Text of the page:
A couple of years ago at this time, Mark Brunell was the subject of harsh criticism from fans who believed Brunell's new contract was the reason for so many popular Jaguars players having to be released for salary cap purposes. Never has a player been criticized more unfairly.
Two years later, what we know is that Brunell accommodated the Jaguars with a contract every team in the league would like to have with its starting quarterback. Here's why.
Brunell agreed to a contract that is "flat" in how its numbers are presented over the life of the deal; no spikes in salary and no deferred bonus money that would continue to drive the remaining amortization up. The bonus amortization is a steady $2 million on the 2002, '03 and '04 salary caps, and the salaries vary little: $6.25 million in '02, $6.75 million in '03 and $6.5 million in '04.
What all of that means is that Brunell provided the Jaguars with cap flexibility; the team could trade or cut Brunell at any time during that period and realize a savings over Brunell's cap hit. Brunell's remaining amortization was always less than that year's salary.
That's how you stay ahead of the salary cap curve. Keep salaries high and amortizations low and you can always get out from under a contract if a player's production dips beneath the contract's value. Kordell Stewart is a perfect example. The Steelers will cut Stewart next week because he is no longer their starting quarterback and because releasing him will provide the team with more than $6 million of salary cap savings. Better yet for the Steelers, Stewart has only $1.8 million of remaining amortization, a minor amount of "dead money" that will be extinguished this year.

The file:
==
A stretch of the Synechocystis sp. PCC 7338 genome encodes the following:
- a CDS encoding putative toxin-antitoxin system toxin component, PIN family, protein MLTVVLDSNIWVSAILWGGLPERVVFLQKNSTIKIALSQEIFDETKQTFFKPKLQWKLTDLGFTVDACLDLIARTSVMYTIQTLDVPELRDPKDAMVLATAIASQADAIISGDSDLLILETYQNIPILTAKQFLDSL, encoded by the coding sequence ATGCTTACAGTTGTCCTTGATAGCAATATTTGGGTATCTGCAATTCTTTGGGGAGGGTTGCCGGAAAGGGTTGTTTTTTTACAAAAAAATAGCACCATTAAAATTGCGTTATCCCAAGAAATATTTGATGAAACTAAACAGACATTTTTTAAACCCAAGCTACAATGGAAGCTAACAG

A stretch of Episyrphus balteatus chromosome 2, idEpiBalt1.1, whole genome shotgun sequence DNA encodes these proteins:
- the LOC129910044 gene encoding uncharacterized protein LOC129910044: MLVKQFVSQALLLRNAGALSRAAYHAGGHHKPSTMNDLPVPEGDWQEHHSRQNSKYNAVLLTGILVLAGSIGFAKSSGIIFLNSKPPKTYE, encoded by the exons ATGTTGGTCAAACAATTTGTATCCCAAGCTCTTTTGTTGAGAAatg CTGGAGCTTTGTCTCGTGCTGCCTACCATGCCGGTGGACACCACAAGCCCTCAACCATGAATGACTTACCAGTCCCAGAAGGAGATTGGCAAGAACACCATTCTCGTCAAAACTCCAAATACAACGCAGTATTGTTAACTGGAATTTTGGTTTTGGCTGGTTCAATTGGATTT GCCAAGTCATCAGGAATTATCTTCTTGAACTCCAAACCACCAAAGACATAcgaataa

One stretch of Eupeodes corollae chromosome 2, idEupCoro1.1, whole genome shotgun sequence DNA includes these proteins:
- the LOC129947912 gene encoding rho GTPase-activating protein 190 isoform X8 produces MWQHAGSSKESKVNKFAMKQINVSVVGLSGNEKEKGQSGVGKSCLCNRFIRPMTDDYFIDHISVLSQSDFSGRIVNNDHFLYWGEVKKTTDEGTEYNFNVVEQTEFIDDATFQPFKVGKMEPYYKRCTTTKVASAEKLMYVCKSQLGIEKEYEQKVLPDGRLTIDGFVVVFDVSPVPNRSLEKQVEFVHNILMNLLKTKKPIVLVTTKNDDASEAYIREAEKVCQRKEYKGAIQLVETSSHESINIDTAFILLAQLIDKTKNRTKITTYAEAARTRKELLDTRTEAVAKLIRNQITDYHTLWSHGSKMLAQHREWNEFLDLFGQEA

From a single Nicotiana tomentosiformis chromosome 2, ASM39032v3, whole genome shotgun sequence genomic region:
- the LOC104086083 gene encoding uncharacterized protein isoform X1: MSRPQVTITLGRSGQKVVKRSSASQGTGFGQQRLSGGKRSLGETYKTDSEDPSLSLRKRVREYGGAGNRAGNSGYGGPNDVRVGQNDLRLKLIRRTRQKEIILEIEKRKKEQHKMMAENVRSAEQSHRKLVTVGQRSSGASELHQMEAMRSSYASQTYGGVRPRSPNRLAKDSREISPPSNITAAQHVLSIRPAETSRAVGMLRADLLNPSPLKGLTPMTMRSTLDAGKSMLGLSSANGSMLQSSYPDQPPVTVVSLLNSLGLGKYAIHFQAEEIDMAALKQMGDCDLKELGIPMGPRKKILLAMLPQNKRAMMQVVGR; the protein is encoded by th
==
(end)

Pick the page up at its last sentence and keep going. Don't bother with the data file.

High salaries, low amortizations; that's the way to go. And that's why the "franchise" tag is attractive in some cases, especially when it involves lower-salaried positions.
When the Jaguars put the "franchise" tag on Donovin Darius yesterday, they assured they won't have to pay Darius bonus money unless they agree to a new contract with their strong safety. Darius will get $3 million in salary in '03, and that's a lot of money for a safety who has never been selected to the Pro Bowl, but the absence of bonus money provides the team with great flexibility for Darius' future.
Of course, the worst-case scenario is the opposite; high amortization and low salary. In that circumstance, the player has the ability to hold his team hostage, because very few teams can afford to cut or trade a player and accept a cap hit in excess of what they had already scheduled for that year.
And, of course, that's exactly what players and their agents want. They want to hold their teams hostage. It's the next best thing to a guaranteed roster spot.
The Jaguars are in the midst of negotiations with Darius, Fred Taylor, Stacey Mack and others. It's most important that they follow the lead they established in negotiating the Brunell deal: High in salary, low in bonus and keep it flat.
Simply put, the contract that was so harshly criticized by fans is the model of what this team needs.